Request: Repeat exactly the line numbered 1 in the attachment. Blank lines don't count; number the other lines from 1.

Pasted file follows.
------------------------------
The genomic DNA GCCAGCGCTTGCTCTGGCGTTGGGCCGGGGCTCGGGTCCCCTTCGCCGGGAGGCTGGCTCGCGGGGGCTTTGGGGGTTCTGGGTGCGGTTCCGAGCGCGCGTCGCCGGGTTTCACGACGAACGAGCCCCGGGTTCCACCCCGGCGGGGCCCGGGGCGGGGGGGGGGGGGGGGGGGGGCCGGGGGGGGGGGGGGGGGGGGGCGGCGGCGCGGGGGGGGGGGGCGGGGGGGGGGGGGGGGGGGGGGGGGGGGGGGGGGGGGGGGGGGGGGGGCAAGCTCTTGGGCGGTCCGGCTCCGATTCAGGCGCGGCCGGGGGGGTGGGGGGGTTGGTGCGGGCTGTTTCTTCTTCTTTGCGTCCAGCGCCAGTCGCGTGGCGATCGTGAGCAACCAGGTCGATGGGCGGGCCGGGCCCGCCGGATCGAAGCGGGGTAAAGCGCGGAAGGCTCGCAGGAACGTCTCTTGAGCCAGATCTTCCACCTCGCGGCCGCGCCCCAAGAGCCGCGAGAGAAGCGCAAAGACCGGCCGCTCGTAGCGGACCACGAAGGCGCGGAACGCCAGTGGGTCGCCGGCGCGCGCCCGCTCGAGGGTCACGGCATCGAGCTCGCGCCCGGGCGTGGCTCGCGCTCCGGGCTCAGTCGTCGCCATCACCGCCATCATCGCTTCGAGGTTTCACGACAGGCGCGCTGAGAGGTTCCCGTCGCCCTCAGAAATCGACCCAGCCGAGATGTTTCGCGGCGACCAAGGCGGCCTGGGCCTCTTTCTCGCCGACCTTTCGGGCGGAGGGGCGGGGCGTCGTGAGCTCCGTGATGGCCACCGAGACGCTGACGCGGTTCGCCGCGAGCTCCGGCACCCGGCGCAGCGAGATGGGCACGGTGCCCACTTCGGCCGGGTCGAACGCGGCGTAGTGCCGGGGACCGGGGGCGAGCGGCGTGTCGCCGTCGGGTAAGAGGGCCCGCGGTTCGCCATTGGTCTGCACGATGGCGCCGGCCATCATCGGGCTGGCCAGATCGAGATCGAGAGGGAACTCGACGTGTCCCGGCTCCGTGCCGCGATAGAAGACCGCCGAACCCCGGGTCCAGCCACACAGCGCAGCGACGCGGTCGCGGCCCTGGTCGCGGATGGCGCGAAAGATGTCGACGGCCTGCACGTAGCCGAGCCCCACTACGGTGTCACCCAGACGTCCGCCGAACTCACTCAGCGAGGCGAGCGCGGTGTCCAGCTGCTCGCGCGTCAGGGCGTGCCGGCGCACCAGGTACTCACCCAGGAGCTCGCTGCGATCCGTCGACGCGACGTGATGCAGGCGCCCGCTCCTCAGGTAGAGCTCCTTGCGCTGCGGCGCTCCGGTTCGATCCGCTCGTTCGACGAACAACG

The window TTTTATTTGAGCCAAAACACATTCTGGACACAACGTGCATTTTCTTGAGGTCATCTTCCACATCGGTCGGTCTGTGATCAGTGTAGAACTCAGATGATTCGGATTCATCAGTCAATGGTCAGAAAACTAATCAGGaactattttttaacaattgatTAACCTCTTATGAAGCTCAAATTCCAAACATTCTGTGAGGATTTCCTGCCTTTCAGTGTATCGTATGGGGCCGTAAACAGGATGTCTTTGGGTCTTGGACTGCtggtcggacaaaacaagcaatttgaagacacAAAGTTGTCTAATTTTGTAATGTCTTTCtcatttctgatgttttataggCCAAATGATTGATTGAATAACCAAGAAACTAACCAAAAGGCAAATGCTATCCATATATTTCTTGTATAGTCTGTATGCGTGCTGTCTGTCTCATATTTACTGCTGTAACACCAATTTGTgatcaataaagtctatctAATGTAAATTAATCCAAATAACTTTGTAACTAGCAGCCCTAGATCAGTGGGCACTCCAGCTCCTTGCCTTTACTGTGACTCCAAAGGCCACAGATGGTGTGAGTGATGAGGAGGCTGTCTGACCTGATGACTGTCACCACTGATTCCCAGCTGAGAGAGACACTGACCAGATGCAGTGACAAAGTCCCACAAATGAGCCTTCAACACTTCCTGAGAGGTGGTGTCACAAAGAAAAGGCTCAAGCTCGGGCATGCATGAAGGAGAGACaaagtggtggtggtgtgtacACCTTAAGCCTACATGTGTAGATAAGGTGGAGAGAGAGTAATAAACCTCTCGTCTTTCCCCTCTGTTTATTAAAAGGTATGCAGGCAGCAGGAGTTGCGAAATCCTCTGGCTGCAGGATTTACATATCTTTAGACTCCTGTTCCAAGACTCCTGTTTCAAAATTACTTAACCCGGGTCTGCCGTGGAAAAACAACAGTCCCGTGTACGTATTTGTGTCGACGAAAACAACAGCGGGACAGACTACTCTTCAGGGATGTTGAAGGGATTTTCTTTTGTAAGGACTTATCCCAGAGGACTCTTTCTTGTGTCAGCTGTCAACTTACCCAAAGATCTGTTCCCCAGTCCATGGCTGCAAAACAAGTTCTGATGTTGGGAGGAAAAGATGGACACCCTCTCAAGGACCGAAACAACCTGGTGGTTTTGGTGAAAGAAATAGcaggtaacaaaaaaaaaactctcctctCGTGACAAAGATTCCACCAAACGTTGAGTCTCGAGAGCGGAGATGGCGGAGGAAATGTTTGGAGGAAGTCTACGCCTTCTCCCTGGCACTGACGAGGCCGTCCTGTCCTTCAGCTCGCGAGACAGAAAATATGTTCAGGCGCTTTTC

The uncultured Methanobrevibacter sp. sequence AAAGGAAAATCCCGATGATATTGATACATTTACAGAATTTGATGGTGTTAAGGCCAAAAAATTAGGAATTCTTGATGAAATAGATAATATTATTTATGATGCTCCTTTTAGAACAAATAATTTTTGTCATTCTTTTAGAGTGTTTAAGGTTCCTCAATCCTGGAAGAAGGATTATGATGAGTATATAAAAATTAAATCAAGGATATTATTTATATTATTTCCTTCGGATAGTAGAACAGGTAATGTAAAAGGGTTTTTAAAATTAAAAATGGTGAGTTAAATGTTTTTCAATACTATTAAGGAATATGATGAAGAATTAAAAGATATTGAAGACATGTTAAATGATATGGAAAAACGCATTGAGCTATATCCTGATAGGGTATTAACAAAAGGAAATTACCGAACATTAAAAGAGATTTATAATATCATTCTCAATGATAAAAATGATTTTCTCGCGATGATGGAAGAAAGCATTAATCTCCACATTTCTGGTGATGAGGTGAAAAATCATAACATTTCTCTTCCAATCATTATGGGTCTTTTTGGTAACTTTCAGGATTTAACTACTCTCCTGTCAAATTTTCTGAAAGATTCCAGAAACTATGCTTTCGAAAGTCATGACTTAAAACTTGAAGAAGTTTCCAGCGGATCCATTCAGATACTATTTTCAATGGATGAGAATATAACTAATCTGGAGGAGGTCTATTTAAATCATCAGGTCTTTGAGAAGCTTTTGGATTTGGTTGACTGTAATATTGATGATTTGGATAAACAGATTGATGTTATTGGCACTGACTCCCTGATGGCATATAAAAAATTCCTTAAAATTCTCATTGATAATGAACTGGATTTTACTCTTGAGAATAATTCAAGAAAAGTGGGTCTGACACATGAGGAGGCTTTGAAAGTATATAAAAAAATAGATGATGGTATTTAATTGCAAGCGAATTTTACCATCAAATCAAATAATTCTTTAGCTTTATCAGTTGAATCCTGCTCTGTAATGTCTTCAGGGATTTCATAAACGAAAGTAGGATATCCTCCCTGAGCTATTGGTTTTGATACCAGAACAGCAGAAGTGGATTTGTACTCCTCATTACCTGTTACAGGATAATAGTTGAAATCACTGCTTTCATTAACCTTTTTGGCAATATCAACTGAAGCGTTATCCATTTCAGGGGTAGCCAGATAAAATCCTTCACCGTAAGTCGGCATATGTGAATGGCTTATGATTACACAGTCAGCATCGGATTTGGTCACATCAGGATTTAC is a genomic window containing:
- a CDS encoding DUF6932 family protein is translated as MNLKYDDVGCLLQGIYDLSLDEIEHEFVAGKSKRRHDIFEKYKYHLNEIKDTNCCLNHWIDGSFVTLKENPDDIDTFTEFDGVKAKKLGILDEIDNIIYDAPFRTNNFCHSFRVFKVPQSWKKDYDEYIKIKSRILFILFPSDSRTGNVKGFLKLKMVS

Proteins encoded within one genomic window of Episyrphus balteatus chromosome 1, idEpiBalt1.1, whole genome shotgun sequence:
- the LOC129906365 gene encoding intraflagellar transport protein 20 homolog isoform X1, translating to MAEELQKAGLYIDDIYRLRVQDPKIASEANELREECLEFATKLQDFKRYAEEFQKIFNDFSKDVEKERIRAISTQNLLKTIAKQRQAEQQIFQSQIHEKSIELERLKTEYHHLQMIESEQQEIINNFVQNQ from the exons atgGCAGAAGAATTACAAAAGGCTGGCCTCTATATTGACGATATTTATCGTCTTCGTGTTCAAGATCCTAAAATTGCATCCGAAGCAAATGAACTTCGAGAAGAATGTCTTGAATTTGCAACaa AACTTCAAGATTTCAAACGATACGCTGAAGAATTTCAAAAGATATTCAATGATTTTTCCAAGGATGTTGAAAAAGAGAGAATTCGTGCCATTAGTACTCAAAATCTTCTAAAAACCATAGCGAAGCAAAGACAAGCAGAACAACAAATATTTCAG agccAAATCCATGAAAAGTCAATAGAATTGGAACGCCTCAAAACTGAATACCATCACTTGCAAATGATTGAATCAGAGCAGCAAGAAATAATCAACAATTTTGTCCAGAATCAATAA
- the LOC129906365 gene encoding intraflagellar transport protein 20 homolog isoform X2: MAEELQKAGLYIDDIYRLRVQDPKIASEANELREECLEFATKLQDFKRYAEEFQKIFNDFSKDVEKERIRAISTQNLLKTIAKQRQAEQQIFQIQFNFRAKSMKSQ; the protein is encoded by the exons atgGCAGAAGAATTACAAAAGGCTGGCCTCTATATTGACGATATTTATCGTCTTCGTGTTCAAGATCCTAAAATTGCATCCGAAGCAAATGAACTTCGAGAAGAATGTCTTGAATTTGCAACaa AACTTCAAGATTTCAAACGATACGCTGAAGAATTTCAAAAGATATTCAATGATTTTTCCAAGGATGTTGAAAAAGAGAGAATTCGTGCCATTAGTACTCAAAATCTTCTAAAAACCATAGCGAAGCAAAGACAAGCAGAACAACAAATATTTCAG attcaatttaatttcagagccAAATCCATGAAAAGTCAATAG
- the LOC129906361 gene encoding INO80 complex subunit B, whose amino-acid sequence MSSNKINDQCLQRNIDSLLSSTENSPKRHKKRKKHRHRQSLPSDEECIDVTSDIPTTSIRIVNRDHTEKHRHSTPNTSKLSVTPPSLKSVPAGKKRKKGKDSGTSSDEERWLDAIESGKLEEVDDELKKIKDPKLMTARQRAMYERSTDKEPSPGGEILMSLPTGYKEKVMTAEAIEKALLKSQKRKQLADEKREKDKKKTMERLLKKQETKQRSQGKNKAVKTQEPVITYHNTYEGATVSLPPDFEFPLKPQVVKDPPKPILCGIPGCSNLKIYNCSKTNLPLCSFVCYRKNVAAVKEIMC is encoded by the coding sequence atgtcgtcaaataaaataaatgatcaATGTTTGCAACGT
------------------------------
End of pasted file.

The genomic DNA GCCAGCGCTTGCTCTGGCGTTGGGCCGGGGCTCGGGTCCCCTTCGCCGGGAGGCTGGCTCGCGGGGGCTTTGGGGGTTCTGGGTGCGGTTCCGAGCGCGCGTCGCCGGGTTTCACGACGAACGAGCCCCGGGTTCCACCCCGGCGGGGCCCGGGGCGGGGGGGGGGGGGGGGGGGGGCCGGGGGGGGGGGGGGGGGGGGGCGGCGGCGCGGGGGGGGGGGGCGGGGGGGGGGGGGGGGGGGGGGGGGGGGGGGGGGGGGGGGGGGGGGGGCAAGCTCTTGGGCGGTCCGGCTCCGATTCAGGCGCGGCCGGGGGGGTGGGGGGGTTGGTGCGGGCTGTTTCTTCTTCTTTGCGTCCAGCGCCAGTCGCGTGGCGATCGTGAGCAACCAGGTCGATGGGCGGGCCGGGCCCGCCGGATCGAAGCGGGGTAAAGCGCGGAAGGCTCGCAGGAACGTCTCTTGAGCCAGATCTTCCACCTCGCGGCCGCGCCCCAAGAGCCGCGAGAGAAGCGCAAAGACCGGCCGCTCGTAGCGGACCACGAAGGCGCGGAACGCCAGTGGGTCGCCGGCGCGCGCCCGCTCGAGGGTCACGGCATCGAGCTCGCGCCCGGGCGTGGCTCGCGCTCCGGGCTCAGTCGTCGCCATCACCGCCATCATCGCTTCGAGGTTTCACGACAGGCGCGCTGAGAGGTTCCCGTCGCCCTCAGAAATCGACCCAGCCGAGATGTTTCGCGGCGACCAAGGCGGCCTGGGCCTCTTTCTCGCCGACCTTTCGGGCGGAGGGGCGGGGCGTCGTGAGCTCCGTGATGGCCACCGAGACGCTGACGCGGTTCGCCGCGAGCTCCGGCACCCGGCGCAGCGAGATGGGCACGGTGCCCACTTCGGCCGGGTCGAACGCGGCGTAGTGCCGGGGACCGGGGGCGAGCGGCGTGTCGCCGTCGGGTAAGAGGGCCCGCGGTTCGCCATTGGTCTGCACGATGGCGCCGGCCATCATCGGGCTGGCCAGATCGAGATCGAGAGGGAACTCGACGTGTCCCGGCTCCGTGCCGCGATAGAAGACCGCCGAACCCCGGGTCCAGCCACACAGCGCAGCGACGCGGTCGCGGCCCTGGTCGCGGATGGCGCGAAAGATGTCGACGGCCTGCACGTAGCCGAGCCCCACTACGGTGTCACCCAGACGTCCGCCGAACTCACTCAGCGAGGCGAGCGCGGTGTCCAGCTGCTCGCGCGTCAGGGCGTGCCGGCGCACCAGGTACTCACCCAGGAGCTCGCTGCGATCCGTCGACGCGACGTGATGCAGGCGCCCGCTCCTCAGGTAGAGCTCCTTGCGCTGCGGCGCTCCGGTTCGATCCGCTCGTTCGACGAACAACG